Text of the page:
The 60-year-old spouse who is working from a company will be able to contribute $22,500 to their 401(k). The 60 yr old spouse who is self-employed will be able to contribute up to $152,000 to a defined benefit plan + $22,500 to an individual 401(k) and 6% of salary or $12,000 to the individual 401(k). Additionally, each can contribute $6,000 to an IRA. The total contribution for this couple could be around $221,000.
As you can see from the above scenarios, when someone says they want to save the ‘maximum’ for retirement, that number changes in each scenario and has the potential to be a very high number. There are many different types of retirement accounts that can be applied to a particular scenario. With all of the facets to saving for retirement, it is important to begin your retirement planning early and to engage the services of a qualified wealth manager.
*Note that the Roth 401(k) option is available for most 401(k) plans and most self-employed 401(k) plans. It is not available for a defined benefit plan. The contributions to a 401(k) plan are tax-deductible and the same for the contributions to a defined benefit plan but any person setting up a retirement plan should consult their tax advisor and this not considered tax advice. All examples are based on the 2012 limits and on our best estimates.
Robert J. Pyle, CFP®, CFA is president of Diversified Asset Management, Inc. (DAMI). DAMI is licensed as an investment adviser with the State of Colorado Division of Securities, and its investment advisory representatives are licensed by the State of Colorado. DAMI will only transact business in other states to the extent DAMI has made the requisite notice filings or obtained the necessary licensing in such state. No follow up or individualized responses to persons in other jurisdictions that involve either rendering or attempting to render personalized investment advice for compensation will be made absent compliance with applicable legal requirements, or an applicable exemption or exclusion. It does not constitute investment or tax advice. To contact Robert, call 303-440-2906 or e-mail email@example.com.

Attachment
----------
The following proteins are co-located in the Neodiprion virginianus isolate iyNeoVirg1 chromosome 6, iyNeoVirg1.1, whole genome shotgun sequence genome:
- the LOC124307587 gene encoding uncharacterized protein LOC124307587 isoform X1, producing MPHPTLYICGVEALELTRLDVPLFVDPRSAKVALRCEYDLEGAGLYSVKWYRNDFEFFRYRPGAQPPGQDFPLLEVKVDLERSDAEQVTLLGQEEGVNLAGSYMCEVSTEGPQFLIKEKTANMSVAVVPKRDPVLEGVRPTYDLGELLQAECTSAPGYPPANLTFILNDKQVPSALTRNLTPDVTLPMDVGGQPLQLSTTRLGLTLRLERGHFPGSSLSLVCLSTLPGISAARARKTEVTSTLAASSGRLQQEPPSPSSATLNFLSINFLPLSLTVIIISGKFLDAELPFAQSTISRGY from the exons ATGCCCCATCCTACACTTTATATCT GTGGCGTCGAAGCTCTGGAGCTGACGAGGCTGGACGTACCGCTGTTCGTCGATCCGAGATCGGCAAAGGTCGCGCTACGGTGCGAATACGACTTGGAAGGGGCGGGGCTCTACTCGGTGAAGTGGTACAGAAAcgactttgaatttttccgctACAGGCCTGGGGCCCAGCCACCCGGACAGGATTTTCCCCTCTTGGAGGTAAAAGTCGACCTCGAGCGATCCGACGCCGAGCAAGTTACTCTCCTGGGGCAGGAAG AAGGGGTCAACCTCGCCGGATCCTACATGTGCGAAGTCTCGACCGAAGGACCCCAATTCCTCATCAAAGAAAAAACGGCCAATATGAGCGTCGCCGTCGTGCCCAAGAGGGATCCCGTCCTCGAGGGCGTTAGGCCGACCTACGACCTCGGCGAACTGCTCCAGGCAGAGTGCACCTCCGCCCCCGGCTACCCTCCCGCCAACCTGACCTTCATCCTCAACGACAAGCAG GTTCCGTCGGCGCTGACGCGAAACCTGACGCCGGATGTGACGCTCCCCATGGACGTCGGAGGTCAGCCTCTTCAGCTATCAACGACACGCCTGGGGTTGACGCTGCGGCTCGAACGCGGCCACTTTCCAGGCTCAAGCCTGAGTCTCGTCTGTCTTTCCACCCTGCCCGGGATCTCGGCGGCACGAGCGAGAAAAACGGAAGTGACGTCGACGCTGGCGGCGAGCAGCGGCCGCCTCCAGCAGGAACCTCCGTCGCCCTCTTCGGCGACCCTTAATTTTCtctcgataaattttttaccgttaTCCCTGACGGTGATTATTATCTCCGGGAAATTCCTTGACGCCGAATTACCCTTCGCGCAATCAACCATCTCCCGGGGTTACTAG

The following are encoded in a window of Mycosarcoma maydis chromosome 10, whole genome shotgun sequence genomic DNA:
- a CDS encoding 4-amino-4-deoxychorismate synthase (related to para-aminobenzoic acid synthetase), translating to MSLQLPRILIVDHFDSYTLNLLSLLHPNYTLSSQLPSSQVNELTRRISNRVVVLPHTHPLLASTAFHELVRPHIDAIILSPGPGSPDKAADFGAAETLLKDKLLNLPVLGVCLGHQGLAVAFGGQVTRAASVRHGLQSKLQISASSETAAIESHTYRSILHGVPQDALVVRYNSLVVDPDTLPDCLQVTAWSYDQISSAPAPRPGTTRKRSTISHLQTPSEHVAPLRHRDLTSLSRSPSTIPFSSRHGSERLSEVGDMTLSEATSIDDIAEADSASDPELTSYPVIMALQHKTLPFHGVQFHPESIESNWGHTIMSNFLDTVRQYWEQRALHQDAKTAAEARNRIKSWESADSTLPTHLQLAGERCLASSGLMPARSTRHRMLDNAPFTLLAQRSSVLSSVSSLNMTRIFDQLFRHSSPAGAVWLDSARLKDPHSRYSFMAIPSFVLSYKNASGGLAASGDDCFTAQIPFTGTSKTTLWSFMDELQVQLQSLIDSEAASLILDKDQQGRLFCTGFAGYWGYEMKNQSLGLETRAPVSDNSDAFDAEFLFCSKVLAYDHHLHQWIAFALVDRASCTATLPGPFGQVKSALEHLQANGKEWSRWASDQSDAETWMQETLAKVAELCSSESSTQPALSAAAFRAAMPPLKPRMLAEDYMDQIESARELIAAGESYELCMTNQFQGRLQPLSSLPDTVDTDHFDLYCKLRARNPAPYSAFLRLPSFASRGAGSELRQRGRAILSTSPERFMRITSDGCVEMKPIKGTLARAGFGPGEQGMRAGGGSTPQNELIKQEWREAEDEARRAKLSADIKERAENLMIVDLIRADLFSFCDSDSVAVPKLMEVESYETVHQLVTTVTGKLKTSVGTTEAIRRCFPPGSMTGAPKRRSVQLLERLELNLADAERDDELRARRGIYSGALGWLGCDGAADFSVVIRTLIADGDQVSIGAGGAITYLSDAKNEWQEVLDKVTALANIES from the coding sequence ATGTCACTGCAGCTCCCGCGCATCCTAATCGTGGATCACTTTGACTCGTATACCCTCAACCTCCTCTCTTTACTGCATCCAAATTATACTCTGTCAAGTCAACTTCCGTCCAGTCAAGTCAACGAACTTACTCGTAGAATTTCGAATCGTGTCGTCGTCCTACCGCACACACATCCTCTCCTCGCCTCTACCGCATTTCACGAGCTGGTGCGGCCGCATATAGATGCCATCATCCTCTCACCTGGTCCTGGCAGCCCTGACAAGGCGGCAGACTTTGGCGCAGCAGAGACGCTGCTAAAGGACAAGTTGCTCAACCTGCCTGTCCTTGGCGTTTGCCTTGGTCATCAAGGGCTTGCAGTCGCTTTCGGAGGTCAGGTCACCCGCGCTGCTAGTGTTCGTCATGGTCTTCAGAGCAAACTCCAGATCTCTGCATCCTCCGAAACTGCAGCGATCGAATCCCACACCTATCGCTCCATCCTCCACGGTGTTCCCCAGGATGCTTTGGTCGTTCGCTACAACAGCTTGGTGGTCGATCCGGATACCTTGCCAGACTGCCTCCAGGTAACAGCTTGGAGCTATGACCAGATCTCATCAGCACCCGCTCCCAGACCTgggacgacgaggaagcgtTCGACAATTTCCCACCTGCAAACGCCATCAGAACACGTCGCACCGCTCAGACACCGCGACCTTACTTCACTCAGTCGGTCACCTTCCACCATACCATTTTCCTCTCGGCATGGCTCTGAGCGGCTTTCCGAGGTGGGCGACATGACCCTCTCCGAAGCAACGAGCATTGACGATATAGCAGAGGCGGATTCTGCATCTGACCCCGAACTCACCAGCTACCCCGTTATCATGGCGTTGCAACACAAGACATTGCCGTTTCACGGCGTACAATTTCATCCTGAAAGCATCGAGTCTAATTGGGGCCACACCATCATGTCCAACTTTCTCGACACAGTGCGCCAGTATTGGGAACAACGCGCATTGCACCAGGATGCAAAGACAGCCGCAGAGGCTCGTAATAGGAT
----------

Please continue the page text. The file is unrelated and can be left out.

The views, opinion, information and content provided here are solely those of the respective authors, and may not represent the views or opinions of Diversified Asset Management, Inc. The selection of any posts or articles should not be regarded as an explicit or implicit endorsement or recommendation of any such posts or articles, or services provided or referenced and statements made by the authors of such posts or articles. Diversified Asset Management, Inc. cannot guarantee the accuracy or currency of any such third party information or content, and does not undertake to verify or update such information or content. Any such information or other content should not be construed as investment, legal, accounting or tax advice.